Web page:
Monthly Archives: April 2017

Know About an Academic Paper

As we’ve said before, the publish or perish culture in the academic world is real—if you’re thinking about publishing a paper, you need to read this.

It’s possible—and entirely within your grasp—to publish a master’s level academic paper.  There are rules and some tricks of the trade though.

Trick #1? Consider co-publishing with your academic advisor.  Why?  Clout.  If your advisor is respected in the field, and signs his or her name to your work, then you’ll share some credibility.

Trick #2? Do your homework.  It’s not really a trick—it’s something you have to do.  Read academic journals and select a few that fit with your research and writing style.  Then, talk to that advisor about how to prepare your manuscript for submission.

Intrigued?  You should be.  Read on to learn more about how to write that paper—and then get it published.

1. The Abstract

The traditional academic paper has a brief synopsis of the paper, its salient points, and its conclusion.  Take note: this is the hardest part of the paper to write.  Why?  You have to boil down all of your research to about a paragraph.

What goes into the abstract?  A synopsis of the problem you researched and why it’s interesting, how you solved the problem—in brief—the results of your research, and your conclusion.

Our advice?  Write the paper first.  The summarize each section of the paper with one pithy sentence.  Voilá: abstract!

2. The Introduction

The key here is engagement.  You need to hook your readers so that they read all of your brilliant work.  How do you do that?  Start big.  What’s the biggest idea you tackle in your research?  Then narrow down so that eventually you come to your thesis—your primary argument.  Why you did what you did and why it’s important.

Let the introduction read as a roadmap—with an exciting destination for a conclusion.

Stuck?  Write the rest of the paper first, except for the abstract.

General Election Mean for Students

The people of Britain head to the polls today to pick a new government.  If you’re not up on your current events you may be asking yourself: “Wait a second…didn’t this just happen?” Indeed, while just two years have passed since the last election, a lot has changed in that time. (Did someone say “Brexit”?) As a result, Prime Minister Theresa May called for an early election, AKA “snap election,” which can be held if enough members of the country’s lawmakers — two-thirds to be exact — agree to it.  And while forecasts vary wildly regarding who will win and by how much, experts agree that the results will play a huge role in the UK’s transition out of the EU.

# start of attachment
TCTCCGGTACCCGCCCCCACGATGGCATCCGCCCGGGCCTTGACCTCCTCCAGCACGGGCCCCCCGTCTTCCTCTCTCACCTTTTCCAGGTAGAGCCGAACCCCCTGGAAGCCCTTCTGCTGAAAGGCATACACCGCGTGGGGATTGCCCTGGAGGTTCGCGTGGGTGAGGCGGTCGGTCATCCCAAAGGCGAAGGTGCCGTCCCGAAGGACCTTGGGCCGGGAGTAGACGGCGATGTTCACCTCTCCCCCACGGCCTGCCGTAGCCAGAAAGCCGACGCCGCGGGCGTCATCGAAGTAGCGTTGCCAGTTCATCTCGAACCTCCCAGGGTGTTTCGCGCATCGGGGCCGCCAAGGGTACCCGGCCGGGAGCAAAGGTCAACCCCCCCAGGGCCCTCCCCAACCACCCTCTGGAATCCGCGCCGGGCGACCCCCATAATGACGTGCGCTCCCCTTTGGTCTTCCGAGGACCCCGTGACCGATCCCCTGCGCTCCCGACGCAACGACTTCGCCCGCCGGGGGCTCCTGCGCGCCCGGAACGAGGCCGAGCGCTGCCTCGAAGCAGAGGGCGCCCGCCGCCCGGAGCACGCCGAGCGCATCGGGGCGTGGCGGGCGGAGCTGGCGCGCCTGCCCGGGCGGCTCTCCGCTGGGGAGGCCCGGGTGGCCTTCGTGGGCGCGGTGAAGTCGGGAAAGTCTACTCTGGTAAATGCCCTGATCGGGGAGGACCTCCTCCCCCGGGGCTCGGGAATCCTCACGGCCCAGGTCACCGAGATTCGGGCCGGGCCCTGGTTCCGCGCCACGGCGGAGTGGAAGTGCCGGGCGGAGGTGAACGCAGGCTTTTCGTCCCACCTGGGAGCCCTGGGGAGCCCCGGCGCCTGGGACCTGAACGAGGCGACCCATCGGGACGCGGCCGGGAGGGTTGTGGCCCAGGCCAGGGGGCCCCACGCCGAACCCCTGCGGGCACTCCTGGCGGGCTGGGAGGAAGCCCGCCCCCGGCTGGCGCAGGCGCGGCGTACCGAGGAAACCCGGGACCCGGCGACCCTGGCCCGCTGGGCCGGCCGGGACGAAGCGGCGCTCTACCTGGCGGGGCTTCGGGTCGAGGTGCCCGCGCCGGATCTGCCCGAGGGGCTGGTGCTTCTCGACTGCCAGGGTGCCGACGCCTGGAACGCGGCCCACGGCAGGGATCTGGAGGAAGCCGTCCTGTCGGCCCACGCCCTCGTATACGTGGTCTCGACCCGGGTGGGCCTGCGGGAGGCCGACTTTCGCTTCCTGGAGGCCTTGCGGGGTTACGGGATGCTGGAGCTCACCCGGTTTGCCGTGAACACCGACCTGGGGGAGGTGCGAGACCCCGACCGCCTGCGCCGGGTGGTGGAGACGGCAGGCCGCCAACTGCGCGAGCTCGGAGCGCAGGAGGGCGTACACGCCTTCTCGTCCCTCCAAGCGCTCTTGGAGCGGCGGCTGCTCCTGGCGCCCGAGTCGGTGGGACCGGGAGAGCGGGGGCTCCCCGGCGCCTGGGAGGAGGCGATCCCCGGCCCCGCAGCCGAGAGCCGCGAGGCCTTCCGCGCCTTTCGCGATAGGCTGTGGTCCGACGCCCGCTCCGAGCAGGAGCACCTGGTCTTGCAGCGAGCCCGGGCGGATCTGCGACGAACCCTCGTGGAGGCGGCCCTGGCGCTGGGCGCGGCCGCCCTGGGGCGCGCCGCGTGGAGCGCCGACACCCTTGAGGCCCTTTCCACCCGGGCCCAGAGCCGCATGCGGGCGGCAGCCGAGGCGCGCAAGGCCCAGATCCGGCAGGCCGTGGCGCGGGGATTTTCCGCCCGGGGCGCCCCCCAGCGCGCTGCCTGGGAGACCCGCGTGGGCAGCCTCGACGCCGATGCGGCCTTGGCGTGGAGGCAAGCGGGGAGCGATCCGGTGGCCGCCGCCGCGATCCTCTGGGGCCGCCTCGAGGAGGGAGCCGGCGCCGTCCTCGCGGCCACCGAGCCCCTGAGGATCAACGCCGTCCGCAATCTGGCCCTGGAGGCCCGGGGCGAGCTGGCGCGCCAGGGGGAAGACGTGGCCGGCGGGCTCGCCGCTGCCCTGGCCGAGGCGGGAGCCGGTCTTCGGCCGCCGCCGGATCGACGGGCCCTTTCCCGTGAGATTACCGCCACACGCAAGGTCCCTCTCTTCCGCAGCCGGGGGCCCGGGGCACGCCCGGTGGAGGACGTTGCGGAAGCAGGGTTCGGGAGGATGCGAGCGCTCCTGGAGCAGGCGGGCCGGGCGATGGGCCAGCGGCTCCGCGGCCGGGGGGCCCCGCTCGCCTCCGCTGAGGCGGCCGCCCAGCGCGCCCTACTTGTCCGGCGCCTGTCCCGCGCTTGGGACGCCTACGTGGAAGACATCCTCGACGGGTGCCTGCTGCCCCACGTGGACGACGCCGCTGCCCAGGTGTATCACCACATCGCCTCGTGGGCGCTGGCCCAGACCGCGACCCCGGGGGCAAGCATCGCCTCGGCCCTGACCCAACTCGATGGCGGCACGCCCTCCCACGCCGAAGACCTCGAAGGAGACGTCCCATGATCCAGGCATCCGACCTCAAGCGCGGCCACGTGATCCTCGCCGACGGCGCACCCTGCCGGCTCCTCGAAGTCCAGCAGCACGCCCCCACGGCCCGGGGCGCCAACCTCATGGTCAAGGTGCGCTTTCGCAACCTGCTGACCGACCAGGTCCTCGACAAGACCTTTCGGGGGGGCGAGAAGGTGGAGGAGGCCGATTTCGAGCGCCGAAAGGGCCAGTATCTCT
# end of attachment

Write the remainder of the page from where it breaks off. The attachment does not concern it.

Caught in the crossfires of it all? The UK’s significant student population. Here’s a closer look at where higher education factors into today’s vote.

What Domestic Students Need to Know

There’s no arguing that the majority of Britain’s young people feel disenfranchised by the country’s increasingly Conservative sway. However, these same people are also uniquely positioned to make a difference in today’s election.Says Quartz, “Whether the Conservative government wins by a landslide, by a small majority, or it loses its majority in Parliament (a prospect that sent the pound tumbling) is dependent on youth turnout. In short, the future of the Britain will be decided by its most disillusioned voters.”

But being fed up with rising tuition fees, lack of government funding, loss of housing benefits, and deteriorating job markets is not a reason not to vote. Why? Because we’ve all seen how that story ends. Pollsters predict that if youth turnout is as low as it was in 2015’s election, then the Conservative party will win in a landslide — meaning more of the same moving forward. If, however, the UK’s two million-plus students do turn up and vote, they could make their dissenting voices heard toward greater cross-party balance.

So which parties believe what when it comes to higher education? One of the biggest differences between the parties pertains to higher education tuitions. While fee structures are expected to remain consistent under both the Conservative Party and the Liberal Democrats, the left-leaning Labour Party has pledged to completely abolish tuition fees and write off existing student debt — in accordance with its viewpoint that higher education should be free because it’s a public service for the “collective good.”